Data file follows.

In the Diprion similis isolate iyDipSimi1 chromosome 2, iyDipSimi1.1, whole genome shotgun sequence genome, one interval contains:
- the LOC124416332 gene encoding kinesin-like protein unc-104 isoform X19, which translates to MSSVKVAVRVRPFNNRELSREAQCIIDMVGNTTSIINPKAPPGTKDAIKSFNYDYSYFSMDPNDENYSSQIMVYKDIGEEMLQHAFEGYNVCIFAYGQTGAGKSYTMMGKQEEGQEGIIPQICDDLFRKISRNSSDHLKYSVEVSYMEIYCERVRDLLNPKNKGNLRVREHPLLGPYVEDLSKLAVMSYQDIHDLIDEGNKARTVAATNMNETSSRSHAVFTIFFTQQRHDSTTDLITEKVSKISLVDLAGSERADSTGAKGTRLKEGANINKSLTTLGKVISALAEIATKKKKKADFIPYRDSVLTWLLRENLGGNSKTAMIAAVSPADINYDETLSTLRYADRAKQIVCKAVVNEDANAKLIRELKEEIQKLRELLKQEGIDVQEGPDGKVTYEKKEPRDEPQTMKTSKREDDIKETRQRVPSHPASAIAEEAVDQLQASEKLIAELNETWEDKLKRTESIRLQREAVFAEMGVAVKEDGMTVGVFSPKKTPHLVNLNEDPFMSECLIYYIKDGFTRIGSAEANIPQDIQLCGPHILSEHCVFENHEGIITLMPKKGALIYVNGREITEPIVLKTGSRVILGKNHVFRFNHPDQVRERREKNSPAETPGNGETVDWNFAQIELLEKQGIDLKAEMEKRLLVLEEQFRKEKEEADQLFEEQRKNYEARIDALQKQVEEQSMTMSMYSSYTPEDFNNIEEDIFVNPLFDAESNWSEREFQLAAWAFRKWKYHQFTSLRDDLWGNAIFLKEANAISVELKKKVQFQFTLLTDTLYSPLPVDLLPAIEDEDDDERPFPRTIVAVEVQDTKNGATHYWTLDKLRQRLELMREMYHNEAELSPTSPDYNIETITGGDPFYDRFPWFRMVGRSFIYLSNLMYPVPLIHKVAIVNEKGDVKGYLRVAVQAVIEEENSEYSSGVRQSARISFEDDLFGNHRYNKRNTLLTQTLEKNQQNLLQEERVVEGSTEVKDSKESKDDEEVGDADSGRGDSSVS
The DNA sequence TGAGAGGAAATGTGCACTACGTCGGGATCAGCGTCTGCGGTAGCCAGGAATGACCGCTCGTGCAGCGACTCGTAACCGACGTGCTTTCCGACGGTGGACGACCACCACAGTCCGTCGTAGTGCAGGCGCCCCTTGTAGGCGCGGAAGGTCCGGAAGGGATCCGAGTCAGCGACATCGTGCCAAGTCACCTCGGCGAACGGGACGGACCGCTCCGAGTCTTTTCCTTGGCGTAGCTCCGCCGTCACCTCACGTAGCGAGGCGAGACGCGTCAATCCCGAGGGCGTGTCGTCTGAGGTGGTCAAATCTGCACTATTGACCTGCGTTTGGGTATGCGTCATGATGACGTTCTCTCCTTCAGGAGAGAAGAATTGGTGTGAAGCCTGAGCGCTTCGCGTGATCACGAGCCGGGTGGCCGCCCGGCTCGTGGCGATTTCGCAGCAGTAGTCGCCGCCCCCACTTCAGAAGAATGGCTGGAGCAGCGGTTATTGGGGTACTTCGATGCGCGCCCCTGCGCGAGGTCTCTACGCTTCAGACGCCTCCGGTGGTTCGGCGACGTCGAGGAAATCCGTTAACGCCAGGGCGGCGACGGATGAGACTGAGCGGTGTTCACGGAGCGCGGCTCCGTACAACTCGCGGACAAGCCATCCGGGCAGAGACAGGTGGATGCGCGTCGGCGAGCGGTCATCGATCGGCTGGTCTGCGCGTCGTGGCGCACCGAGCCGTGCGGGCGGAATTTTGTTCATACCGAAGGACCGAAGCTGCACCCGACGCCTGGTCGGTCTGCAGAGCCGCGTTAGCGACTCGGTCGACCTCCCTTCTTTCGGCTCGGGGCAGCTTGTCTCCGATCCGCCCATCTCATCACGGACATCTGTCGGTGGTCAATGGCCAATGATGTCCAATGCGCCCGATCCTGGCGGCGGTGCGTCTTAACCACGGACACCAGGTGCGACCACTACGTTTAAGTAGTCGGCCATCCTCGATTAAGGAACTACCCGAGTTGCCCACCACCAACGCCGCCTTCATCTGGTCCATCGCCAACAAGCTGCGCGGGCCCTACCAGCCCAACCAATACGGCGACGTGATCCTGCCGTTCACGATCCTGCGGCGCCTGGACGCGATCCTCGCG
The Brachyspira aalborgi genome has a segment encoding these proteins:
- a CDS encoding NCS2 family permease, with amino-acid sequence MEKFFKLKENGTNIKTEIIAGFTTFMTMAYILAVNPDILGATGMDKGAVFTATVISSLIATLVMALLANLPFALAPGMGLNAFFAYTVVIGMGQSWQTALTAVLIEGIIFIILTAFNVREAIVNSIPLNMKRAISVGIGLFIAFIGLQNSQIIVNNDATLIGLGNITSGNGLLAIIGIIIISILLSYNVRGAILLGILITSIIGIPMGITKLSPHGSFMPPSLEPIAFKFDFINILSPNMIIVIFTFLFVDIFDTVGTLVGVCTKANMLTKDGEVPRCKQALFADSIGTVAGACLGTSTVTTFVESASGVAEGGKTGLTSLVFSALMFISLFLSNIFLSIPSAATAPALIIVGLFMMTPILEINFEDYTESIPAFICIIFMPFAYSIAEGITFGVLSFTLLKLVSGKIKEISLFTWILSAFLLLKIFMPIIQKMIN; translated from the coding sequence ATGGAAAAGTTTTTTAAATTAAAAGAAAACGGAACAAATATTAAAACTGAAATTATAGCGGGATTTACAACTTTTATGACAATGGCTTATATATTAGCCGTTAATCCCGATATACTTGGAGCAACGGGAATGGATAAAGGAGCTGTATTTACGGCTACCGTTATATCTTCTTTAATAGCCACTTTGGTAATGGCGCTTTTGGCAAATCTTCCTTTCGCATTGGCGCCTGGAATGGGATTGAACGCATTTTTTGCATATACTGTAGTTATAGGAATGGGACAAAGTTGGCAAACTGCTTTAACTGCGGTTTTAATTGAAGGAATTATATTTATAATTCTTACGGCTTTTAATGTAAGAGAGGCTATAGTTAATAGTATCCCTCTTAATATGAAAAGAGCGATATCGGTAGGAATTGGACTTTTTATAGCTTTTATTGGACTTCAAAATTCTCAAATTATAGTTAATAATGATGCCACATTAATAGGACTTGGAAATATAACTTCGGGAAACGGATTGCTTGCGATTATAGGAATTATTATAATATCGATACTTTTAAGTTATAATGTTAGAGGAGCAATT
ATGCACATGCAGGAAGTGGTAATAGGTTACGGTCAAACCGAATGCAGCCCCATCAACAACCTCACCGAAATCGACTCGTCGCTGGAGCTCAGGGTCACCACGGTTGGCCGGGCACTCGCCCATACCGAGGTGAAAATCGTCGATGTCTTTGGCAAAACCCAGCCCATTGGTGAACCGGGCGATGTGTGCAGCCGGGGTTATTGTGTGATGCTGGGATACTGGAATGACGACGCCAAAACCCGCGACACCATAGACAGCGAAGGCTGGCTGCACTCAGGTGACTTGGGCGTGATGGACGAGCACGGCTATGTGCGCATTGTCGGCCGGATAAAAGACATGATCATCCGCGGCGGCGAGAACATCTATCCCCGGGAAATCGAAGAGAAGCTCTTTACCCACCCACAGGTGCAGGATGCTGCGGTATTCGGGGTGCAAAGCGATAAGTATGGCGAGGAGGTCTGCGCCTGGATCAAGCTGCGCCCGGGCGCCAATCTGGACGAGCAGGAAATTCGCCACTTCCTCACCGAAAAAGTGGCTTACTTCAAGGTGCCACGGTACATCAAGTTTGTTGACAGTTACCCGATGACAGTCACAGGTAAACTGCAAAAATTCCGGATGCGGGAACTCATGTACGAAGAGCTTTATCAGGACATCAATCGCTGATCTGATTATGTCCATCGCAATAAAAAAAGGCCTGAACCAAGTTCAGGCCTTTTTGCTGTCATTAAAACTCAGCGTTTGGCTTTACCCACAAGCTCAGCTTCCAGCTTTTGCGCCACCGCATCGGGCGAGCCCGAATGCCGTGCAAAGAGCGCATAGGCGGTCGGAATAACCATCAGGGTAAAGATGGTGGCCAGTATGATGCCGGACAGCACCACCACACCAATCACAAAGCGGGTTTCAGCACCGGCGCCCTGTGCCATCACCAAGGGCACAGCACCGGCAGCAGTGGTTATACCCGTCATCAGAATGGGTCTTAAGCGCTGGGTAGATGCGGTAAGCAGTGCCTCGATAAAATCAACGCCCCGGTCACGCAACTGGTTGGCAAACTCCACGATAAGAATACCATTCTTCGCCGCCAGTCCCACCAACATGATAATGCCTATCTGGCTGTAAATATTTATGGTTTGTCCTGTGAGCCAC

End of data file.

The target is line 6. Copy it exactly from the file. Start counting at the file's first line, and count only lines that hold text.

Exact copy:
ATGCACATGCAGGAAGTGGTAATAGGTTACGGTCAAACCGAATGCAGCCCCATCAACAACCTCACCGAAATCGACTCGTCGCTGGAGCTCAGGGTCACCACGGTTGGCCGGGCACTCGCCCATACCGAGGTGAAAATCGTCGATGTCTTTGGCAAAACCCAGCCCATTGGTGAACCGGGCGATGTGTGCAGCCGGGGTTATTGTGTGATGCTGGGATACTGGAATGACGACGCCAAAACCCGCGACACCATAGACAGCGAAGGCTGGCTGCACTCAGGTGACTTGGGCGTGATGGACGAGCACGGCTATGTGCGCATTGTCGGCCGGATAAAAGACATGATCATCCGCGGCGGCGAGAACATCTATCCCCGGGAAATCGAAGAGAAGCTCTTTACCCACCCACAGGTGCAGGATGCTGCGGTATTCGGGGTGCAAAGCGATAAGTATGGCGAGGAGGTCTGCGCCTGGATCAAGCTGCGCCCGGGCGCCAATCTGGACGAGCAGGAAATTCGCCACTTCCTCACCGAAAAAGTGGCTTACTTCAAGGTGCCACGGTACATCAAGTTTGTTGACAGTTACCCGATGACAGTCACAGGTAAACTGCAAAAATTCCGGATGCGGGAACTCATGTACGAAGAGCTTTATCAGGACATCAATCGCTGATCTGATTATGTCCATCGCAATAAAAAAAGGCCTGAACCAAGTTCAGGCCTTTTTGCTGTCATTAAAACTCAGCGTTTGGCTTTACCCACAAGCTCAGCTTCCAGCTTTTGCGCCACCGCATCGGGCGAGCCCGAATGCCGTGCAAAGAGCGCATAGGCGGTCGGAATAACCATCAGGGTAAAGATGGTGGCCAGTATGATGCCGGACAGCACCACCACACCAATCACAAAGCGGGTTTCAGCACCGGCGCCCTGTGCCATCACCAAGGGCACAGCACCGGCAGCAGTGGTTATACCCGTCATCAGAATGGGTCTTAAGCGCTGGGTAGATGCGGTAAGCAGTGCCTCGATAAAATCAACGCCCCGGTCACGCAACTGGTTGGCAAACTCCACGATAAGAATACCATTCTTCGCCGCCAGTCCCACCAACATGATAATGCCTATCTGGCTGTAAATATTTATGGTTTGTCCTGTGAGCCAC